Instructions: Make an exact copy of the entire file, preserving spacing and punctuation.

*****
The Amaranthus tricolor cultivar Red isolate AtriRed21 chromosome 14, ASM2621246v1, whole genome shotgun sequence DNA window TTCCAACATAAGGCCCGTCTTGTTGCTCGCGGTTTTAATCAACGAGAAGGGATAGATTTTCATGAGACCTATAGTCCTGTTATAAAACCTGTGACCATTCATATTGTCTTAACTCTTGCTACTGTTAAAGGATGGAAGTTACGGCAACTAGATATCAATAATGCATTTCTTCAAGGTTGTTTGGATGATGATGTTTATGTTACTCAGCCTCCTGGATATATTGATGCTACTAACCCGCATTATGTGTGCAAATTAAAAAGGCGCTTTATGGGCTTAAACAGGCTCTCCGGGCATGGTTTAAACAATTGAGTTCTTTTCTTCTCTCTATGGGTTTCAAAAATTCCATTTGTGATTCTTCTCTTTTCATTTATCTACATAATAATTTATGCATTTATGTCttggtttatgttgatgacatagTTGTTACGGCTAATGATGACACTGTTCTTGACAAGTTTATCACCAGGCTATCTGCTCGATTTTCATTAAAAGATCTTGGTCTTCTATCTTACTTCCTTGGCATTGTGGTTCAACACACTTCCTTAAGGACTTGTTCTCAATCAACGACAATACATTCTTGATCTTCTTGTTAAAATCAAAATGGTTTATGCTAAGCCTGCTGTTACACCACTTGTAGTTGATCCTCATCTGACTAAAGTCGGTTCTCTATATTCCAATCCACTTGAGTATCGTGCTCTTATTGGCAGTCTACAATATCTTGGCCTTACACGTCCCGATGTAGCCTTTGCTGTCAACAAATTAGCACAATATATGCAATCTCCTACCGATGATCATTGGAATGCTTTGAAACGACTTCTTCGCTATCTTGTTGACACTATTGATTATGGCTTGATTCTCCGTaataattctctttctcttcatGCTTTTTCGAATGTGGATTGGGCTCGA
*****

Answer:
The Amaranthus tricolor cultivar Red isolate AtriRed21 chromosome 14, ASM2621246v1, whole genome shotgun sequence DNA window TTCCAACATAAGGCCCGTCTTGTTGCTCGCGGTTTTAATCAACGAGAAGGGATAGATTTTCATGAGACCTATAGTCCTGTTATAAAACCTGTGACCATTCATATTGTCTTAACTCTTGCTACTGTTAAAGGATGGAAGTTACGGCAACTAGATATCAATAATGCATTTCTTCAAGGTTGTTTGGATGATGATGTTTATGTTACTCAGCCTCCTGGATATATTGATGCTACTAACCCGCATTATGTGTGCAAATTAAAAAGGCGCTTTATGGGCTTAAACAGGCTCTCCGGGCATGGTTTAAACAATTGAGTTCTTTTCTTCTCTCTATGGGTTTCAAAAATTCCATTTGTGATTCTTCTCTTTTCATTTATCTACATAATAATTTATGCATTTATGTCttggtttatgttgatgacatagTTGTTACGGCTAATGATGACACTGTTCTTGACAAGTTTATCACCAGGCTATCTGCTCGATTTTCATTAAAAGATCTTGGTCTTCTATCTTACTTCCTTGGCATTGTGGTTCAACACACTTCCTTAAGGACTTGTTCTCAATCAACGACAATACATTCTTGATCTTCTTGTTAAAATCAAAATGGTTTATGCTAAGCCTGCTGTTACACCACTTGTAGTTGATCCTCATCTGACTAAAGTCGGTTCTCTATATTCCAATCCACTTGAGTATCGTGCTCTTATTGGCAGTCTACAATATCTTGGCCTTACACGTCCCGATGTAGCCTTTGCTGTCAACAAATTAGCACAATATATGCAATCTCCTACCGATGATCATTGGAATGCTTTGAAACGACTTCTTCGCTATCTTGTTGACACTATTGATTATGGCTTGATTCTCCGTaataattctctttctcttcatGCTTTTTCGAATGTGGATTGGGCTCGA